FROM Leo Gerard
Is China Becoming the World's New Civil Engineer? During his White House news conference today, President Obama insisted again that infrastructure, especially high-speed rail, will be essential to getting the US economy back on track. One of many competitors in this regard is China, which has ballyhooed this week's opening of a high-speed train between Beijing and Shanghai as its latest demonstration of technological expertise. The San Francisco-Oakland Bay Bridge is being rebuilt partly in China, by Chinese workers using advanced technology. What about the President's call for infrastructure construction to bolster America's economy? Photo: Aerial view of the Bay Bridge retrofit project, © California Department of Transportation
Is China Becoming the World's New Civil Engineer? Once again today, President Obama insisted that infrastructure, especially high-speed rail, will be essential to getting the US economy back on track. But an essential part of America's transportation infrastructure, the San Francisco-Oakland Bay Bridge , is already being rebuilt by Chinese workers using Chinese technology. In a Shanghai manufacturing complex, workers are assembling two dozen giant steel modules, each with a roadbed segment half the size of a football field. Giant ships then take them 6500 miles to California, where American workers fit them into the eastern span of the new bridge. Can the US compete on US soil and in the rest of the world?
Do Political Labels Still Fit in an Era of Change? As the presidential campaign begins in earnest, both candidates are trying to define themselves and each other. But the distinctions are blurred. "Blue Dog" Congressional Democrats say Barack Obama 's too liberal, while labor leaders worry that he's not liberal enough. John McCain is supposed to be a "maverick" Republican, but he's sounding more like President Bush. Is he or is he not a real conservative? Why are some Republicans calling themselves " Obamacons ?" Will those labels still matter this coming November?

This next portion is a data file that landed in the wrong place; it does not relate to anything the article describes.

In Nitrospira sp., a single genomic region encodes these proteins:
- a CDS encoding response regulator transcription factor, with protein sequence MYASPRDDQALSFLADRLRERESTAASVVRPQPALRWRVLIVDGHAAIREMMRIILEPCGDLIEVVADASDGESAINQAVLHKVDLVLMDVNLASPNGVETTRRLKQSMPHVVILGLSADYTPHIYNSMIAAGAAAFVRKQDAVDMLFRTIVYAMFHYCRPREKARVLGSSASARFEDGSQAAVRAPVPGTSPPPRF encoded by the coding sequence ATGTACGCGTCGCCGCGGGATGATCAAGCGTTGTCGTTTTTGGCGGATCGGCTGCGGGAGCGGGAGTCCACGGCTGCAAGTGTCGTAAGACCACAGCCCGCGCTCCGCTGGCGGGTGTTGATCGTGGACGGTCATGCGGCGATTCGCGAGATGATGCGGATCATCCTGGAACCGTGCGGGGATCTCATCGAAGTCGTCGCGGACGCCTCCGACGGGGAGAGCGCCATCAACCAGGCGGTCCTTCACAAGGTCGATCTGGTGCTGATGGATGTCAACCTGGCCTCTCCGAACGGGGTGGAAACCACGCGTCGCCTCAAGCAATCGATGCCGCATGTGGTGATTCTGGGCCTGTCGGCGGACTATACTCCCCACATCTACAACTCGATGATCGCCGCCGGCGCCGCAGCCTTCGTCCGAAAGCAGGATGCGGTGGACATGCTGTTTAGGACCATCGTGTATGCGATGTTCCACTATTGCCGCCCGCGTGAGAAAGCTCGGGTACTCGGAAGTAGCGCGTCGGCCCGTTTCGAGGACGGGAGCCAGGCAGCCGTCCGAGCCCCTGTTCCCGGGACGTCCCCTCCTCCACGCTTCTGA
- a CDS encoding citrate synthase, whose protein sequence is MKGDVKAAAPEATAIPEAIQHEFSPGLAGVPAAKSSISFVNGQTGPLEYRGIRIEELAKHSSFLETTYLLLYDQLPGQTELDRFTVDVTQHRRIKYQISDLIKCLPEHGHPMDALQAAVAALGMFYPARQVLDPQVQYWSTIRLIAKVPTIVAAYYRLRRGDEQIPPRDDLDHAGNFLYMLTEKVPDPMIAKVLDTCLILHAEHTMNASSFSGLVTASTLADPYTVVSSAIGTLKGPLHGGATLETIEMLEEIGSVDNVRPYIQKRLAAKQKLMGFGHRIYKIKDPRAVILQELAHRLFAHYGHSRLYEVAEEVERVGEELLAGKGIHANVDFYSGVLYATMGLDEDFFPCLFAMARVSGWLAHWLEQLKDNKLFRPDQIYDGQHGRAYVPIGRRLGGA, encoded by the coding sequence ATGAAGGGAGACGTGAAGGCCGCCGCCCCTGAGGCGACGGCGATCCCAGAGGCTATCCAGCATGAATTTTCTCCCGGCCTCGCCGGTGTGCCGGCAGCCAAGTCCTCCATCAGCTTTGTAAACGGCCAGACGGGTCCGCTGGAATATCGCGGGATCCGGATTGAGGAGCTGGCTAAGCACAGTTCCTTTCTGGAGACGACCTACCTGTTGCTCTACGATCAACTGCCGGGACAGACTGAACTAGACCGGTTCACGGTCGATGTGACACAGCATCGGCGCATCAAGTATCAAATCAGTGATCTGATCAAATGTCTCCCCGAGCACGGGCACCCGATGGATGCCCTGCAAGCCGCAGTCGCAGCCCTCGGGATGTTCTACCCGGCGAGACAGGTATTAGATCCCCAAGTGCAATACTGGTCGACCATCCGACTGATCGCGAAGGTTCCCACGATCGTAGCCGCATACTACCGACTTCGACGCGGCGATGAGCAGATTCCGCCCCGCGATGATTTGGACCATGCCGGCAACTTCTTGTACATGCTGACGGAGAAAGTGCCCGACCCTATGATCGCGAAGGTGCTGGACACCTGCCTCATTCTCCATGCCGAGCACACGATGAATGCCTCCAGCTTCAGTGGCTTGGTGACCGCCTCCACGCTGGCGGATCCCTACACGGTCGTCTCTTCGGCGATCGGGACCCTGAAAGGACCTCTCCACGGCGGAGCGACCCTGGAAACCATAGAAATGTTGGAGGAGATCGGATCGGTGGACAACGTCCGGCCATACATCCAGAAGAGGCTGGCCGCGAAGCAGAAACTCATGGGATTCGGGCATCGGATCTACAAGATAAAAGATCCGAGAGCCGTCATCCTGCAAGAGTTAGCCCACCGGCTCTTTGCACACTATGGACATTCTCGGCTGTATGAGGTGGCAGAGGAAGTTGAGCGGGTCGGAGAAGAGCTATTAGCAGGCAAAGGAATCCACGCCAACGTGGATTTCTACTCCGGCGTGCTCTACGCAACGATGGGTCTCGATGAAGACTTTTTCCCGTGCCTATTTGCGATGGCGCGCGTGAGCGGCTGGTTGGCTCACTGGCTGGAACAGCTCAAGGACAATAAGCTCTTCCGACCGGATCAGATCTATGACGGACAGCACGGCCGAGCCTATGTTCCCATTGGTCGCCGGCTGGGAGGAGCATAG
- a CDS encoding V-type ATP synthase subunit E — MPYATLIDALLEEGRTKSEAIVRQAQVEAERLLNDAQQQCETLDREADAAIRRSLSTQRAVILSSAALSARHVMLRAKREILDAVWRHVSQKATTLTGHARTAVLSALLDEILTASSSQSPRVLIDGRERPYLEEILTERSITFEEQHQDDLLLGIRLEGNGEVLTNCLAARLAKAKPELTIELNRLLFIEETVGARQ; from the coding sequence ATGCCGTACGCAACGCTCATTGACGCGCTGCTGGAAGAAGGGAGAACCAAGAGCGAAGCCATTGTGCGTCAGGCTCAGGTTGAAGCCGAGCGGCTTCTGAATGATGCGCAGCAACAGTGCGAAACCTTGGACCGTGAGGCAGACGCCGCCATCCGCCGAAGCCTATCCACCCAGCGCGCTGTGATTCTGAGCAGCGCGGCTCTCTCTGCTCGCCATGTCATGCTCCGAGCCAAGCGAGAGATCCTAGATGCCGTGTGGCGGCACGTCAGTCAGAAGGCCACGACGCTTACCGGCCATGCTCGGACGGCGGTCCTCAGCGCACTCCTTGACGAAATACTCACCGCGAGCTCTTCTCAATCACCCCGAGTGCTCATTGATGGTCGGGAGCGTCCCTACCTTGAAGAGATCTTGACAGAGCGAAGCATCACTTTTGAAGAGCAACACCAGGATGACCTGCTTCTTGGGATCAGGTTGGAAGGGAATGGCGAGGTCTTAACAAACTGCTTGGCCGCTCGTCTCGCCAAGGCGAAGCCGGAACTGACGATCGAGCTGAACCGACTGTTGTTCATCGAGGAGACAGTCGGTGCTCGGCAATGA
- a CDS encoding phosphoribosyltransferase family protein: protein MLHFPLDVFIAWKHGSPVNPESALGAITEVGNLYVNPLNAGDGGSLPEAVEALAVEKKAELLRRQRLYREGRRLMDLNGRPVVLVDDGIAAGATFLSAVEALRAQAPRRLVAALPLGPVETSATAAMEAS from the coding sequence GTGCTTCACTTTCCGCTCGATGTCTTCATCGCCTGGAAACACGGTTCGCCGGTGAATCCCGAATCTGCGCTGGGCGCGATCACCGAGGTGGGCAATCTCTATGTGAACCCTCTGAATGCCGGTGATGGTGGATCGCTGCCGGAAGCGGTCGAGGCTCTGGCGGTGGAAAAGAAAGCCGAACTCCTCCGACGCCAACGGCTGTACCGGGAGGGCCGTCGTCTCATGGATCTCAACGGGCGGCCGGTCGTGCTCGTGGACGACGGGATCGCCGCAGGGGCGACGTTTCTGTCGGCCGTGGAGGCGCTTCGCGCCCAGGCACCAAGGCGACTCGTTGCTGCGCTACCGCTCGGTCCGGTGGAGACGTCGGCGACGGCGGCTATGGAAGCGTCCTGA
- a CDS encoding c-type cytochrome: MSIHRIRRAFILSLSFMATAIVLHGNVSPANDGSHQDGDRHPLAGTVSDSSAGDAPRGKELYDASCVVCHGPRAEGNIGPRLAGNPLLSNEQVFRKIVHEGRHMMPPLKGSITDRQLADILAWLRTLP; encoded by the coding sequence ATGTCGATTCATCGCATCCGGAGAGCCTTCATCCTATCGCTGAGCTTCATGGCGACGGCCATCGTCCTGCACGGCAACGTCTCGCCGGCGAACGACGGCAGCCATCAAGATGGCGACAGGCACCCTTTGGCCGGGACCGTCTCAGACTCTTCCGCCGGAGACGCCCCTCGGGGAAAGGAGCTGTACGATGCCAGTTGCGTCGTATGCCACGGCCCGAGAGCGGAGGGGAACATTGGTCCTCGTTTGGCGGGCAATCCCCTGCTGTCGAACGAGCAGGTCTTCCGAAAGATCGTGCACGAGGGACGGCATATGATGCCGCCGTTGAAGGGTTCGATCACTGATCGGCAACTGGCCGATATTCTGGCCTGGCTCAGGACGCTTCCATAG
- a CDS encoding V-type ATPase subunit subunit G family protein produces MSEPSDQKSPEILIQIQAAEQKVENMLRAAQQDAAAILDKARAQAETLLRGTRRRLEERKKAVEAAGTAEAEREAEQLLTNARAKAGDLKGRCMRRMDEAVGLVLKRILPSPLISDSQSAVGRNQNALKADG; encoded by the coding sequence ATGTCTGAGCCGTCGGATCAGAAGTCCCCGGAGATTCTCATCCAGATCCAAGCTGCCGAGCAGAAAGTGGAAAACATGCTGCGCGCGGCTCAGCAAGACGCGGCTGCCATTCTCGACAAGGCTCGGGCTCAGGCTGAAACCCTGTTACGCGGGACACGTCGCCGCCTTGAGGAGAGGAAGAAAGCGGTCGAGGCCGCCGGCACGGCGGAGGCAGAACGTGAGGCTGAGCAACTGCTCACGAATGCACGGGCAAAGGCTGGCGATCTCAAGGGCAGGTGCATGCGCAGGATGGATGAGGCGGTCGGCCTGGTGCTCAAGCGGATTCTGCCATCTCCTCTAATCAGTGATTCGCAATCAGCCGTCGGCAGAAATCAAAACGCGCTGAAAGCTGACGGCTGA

Trump's intelligence disclosures cause chaos On the eve of departure for his first trip overseas, President Trump is embroiled in another controversy. It's about reports that he shared highly classified information with two high-ranking Russians.
Trump plays scolder-in-chief with NATO allies At the opening of NATO’s dramatic new headquarters in Brussels today, President Trump acknowledged that Article 5 — promising that “an attack on one nation is an attack on all” -- has only been invoked one time: in the aftermath of September 11. But the President failed to provide what 27 other Alliance members have been waiting for: a re-commitment by America’s new leader to Article 5. Instead, they got a scolding.